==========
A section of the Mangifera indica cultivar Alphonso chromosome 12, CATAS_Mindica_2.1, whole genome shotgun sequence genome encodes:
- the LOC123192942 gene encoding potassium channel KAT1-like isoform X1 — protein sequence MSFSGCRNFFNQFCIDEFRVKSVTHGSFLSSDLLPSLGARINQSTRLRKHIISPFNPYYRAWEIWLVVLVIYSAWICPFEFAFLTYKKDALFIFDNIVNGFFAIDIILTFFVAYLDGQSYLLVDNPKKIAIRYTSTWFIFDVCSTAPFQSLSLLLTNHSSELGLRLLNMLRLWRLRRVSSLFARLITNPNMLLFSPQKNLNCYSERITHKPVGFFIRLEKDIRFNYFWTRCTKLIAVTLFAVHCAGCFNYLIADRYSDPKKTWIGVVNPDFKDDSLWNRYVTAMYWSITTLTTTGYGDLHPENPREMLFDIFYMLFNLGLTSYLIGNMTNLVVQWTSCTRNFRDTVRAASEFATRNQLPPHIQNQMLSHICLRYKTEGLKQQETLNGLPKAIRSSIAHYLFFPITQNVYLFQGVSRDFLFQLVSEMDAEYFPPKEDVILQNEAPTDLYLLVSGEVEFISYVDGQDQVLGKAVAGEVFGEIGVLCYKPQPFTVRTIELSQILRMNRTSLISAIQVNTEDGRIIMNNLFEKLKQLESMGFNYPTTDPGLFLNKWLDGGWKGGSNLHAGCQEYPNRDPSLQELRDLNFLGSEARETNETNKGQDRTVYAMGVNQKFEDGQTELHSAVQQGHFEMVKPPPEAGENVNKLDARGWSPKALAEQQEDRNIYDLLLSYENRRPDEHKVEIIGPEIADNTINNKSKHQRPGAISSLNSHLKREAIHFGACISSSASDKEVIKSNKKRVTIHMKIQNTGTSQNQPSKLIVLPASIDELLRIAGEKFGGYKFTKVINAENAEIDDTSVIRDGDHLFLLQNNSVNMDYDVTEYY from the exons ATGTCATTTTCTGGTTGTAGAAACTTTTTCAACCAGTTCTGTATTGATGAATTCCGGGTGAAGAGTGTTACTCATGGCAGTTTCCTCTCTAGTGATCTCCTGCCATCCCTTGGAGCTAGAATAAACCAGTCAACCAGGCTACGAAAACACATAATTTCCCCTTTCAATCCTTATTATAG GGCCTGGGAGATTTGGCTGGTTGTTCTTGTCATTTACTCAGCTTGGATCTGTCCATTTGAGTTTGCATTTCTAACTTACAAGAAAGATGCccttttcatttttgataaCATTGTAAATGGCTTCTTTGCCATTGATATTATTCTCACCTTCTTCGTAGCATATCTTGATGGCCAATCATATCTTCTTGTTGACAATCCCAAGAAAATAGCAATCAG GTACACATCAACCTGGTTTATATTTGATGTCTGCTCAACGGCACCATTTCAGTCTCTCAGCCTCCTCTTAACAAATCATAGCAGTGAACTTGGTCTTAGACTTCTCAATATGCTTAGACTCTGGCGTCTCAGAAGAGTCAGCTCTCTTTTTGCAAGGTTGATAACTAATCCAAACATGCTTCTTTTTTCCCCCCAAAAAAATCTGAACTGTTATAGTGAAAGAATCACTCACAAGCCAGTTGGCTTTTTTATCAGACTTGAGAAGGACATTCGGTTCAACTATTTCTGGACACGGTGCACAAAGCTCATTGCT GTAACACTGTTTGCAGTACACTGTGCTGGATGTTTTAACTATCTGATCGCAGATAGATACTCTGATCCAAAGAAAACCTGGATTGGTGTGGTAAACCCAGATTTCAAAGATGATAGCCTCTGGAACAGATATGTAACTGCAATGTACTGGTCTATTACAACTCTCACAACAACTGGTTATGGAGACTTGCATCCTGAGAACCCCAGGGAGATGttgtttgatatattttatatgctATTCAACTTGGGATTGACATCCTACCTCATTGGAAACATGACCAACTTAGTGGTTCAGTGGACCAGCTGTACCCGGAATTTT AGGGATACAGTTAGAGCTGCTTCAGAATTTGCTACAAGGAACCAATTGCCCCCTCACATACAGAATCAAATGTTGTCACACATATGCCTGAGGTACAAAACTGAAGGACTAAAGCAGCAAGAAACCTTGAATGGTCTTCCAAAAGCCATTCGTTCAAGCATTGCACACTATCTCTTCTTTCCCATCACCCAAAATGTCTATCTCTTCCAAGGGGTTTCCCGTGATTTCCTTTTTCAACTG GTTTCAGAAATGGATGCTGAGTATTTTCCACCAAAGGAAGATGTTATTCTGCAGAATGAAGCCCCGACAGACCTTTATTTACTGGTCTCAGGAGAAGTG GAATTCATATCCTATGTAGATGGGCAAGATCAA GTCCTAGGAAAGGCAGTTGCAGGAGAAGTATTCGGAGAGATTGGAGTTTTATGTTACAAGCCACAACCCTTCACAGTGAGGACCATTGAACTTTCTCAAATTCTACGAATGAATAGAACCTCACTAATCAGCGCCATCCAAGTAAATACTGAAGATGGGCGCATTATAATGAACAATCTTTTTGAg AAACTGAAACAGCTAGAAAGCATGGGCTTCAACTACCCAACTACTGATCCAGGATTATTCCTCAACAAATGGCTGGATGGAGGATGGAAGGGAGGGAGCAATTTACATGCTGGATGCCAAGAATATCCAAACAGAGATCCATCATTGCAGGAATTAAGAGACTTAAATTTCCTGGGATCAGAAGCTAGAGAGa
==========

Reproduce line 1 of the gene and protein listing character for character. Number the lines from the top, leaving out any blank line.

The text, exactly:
A section of the Mangifera indica cultivar Alphonso chromosome 12, CATAS_Mindica_2.1, whole genome shotgun sequence genome encodes: